Something else MCs shouldn’t do…

Over the years I’ve been near the managers as MCs try to make the show’s announcements funny…they don’t like that.  I’ve also been the MC who made this same mistake for years and looking back I want to punch myself.  Here’s this week’s lesson:  Announcements that the club has you make during the show are not/should not be funny.  I was misled by seeing MCs be able to get laughs while I was a doorman at the Columbus Funnybone.  The thing is, the manager doesn’t expect you or want you to get laughs during the announcements.  They want the announcements delivered correctly and quickly (Who’s there next week, drink specials, tip the servers, etc.)

So why not be funny?  It’s hard enough to get laughs from your regular material; trying to improv a joke with an announcement won’t work.  You did your time, you got laughs during your set (hopefully), so deliver the announcements correctly if you want to be booked for another MC week.  A club manager will be more upset if you mess up an announcement compared to messing up a joke.

One more tip about this:  Do not make a crack at the servers when reminding the crowd to tip them.  You’ll recall an earlier post about how the booker isn’t the only one to determine your fate.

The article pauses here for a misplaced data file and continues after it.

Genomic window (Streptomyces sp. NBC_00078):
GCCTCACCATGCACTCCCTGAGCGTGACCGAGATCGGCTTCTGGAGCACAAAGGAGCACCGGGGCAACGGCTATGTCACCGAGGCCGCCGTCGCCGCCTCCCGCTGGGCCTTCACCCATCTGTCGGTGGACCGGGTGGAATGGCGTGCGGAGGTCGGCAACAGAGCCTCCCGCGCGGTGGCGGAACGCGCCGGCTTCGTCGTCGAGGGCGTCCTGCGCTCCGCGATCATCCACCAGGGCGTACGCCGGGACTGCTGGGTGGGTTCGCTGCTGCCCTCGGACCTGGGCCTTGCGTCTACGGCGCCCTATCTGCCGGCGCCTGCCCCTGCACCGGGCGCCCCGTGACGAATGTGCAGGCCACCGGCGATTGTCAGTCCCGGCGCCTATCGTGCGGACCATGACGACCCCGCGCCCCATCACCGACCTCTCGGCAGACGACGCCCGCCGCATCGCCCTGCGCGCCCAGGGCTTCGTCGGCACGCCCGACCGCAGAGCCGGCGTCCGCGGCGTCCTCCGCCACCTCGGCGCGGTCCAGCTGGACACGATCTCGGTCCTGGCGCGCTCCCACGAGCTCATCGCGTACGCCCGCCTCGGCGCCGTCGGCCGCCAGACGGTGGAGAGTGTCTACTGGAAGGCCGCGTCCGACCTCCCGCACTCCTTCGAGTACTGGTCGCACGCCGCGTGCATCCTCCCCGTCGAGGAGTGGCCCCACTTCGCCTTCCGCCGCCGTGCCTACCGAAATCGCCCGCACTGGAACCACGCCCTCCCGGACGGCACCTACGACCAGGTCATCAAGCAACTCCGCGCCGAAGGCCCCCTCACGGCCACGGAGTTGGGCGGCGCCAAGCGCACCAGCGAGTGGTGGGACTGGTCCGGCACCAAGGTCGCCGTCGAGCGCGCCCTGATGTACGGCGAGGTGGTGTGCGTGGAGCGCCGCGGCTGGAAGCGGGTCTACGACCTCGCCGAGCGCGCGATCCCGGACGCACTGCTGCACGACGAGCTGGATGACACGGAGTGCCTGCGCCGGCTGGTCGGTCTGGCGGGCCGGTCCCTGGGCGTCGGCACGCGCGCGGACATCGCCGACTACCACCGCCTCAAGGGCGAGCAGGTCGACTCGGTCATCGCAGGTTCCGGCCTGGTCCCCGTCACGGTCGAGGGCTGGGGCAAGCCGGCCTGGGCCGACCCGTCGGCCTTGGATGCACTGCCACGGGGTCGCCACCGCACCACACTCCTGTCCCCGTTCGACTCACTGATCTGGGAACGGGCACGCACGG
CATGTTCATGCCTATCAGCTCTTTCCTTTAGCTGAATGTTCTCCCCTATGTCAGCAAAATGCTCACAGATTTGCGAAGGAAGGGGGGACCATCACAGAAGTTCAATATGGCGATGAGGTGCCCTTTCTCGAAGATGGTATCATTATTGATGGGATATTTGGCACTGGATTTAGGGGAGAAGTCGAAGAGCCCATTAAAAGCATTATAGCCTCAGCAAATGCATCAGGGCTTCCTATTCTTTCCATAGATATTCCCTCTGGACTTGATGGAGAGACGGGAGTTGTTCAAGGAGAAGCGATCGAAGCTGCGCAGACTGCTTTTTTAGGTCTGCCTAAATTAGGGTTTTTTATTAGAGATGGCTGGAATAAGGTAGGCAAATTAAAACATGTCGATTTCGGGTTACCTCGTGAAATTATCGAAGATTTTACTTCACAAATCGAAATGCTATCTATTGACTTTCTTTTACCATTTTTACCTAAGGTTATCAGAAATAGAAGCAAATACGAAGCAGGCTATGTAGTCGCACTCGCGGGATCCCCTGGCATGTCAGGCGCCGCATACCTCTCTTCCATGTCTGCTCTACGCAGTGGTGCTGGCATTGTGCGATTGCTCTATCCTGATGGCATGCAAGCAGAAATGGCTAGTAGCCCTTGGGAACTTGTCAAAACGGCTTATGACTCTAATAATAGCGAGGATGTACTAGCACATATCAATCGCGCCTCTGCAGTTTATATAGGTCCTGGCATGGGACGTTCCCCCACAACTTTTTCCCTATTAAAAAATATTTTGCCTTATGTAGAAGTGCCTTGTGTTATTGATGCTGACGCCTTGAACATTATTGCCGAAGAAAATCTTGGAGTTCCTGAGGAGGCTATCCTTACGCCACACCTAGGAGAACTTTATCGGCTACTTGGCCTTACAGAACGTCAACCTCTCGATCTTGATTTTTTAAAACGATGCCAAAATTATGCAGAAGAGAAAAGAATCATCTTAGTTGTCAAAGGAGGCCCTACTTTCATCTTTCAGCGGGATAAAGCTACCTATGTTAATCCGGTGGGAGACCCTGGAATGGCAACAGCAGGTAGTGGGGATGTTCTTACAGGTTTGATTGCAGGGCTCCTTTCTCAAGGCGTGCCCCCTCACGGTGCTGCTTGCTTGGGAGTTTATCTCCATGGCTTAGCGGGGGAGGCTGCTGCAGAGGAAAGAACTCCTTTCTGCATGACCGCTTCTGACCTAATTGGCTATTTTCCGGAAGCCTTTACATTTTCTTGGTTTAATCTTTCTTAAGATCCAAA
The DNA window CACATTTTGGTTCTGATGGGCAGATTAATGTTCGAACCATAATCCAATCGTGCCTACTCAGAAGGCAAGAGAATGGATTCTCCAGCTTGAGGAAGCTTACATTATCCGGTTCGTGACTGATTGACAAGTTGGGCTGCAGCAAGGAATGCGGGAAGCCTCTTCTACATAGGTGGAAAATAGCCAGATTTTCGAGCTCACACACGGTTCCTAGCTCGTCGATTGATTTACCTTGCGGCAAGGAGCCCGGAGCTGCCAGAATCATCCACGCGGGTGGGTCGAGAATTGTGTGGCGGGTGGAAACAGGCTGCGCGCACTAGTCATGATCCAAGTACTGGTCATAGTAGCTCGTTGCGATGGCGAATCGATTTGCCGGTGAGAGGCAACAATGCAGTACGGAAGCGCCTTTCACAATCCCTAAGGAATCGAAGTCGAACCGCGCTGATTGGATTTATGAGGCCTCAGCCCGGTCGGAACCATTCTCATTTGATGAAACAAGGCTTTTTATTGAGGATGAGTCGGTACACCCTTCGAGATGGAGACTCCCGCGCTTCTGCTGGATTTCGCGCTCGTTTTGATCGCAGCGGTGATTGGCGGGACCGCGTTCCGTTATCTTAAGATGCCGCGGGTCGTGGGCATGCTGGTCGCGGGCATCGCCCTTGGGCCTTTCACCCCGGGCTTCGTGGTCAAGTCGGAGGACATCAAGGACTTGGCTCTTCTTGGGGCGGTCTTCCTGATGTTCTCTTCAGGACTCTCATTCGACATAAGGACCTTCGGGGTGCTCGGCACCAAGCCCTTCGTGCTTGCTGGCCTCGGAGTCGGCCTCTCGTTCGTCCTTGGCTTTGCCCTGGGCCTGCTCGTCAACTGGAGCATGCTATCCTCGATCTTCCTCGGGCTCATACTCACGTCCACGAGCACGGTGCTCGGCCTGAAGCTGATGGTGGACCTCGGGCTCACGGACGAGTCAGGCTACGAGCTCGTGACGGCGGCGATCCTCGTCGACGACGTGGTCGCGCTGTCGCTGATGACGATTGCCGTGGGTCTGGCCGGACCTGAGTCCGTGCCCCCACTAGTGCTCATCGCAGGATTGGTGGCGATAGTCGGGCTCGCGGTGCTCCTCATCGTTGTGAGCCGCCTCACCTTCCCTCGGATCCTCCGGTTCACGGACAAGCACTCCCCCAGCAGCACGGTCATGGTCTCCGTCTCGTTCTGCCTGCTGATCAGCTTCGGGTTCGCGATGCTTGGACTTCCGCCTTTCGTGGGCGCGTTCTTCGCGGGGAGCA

For other MC advice please read Don’t Wear Shorts on Stage.  It’s also available on iTunes, Kindle, or other formats on Smashwords.

And since this week’s post is so short.  If you’re in the St. Louis area and want to see me perform.  I’ll be at the Westport Funnybone August 7-12 with Bob Biggerstaff.


*One last thing:  I’m getting a lot of hits from South Africa and Brazil…Shoot me an email if that’s you.


About Rob Durham

With an English Degree, three years as a doorman at the Columbus Funnybone, over a decade of stand-up experience, and a recent certification in teaching high school English class, writing a book seemed like the next inevitable step for Rob Durham. The son of a coach, Rob has an excellent ability to teach and explain things in the easiest and most direct way possible. His (often labeled ridiculous) memory allows him to think of every possible situation that a new comic might face because at one point he was there too. Rob gives an inside look at comedy that doesn’t sugarcoat the challenges every performer faces. Without ego and the myth that “anyone can do it” Rob gives the reader a true feel of what living the so-called dream feels like, from preparing for that first open mic night to touring the country. View all posts by Rob Durham

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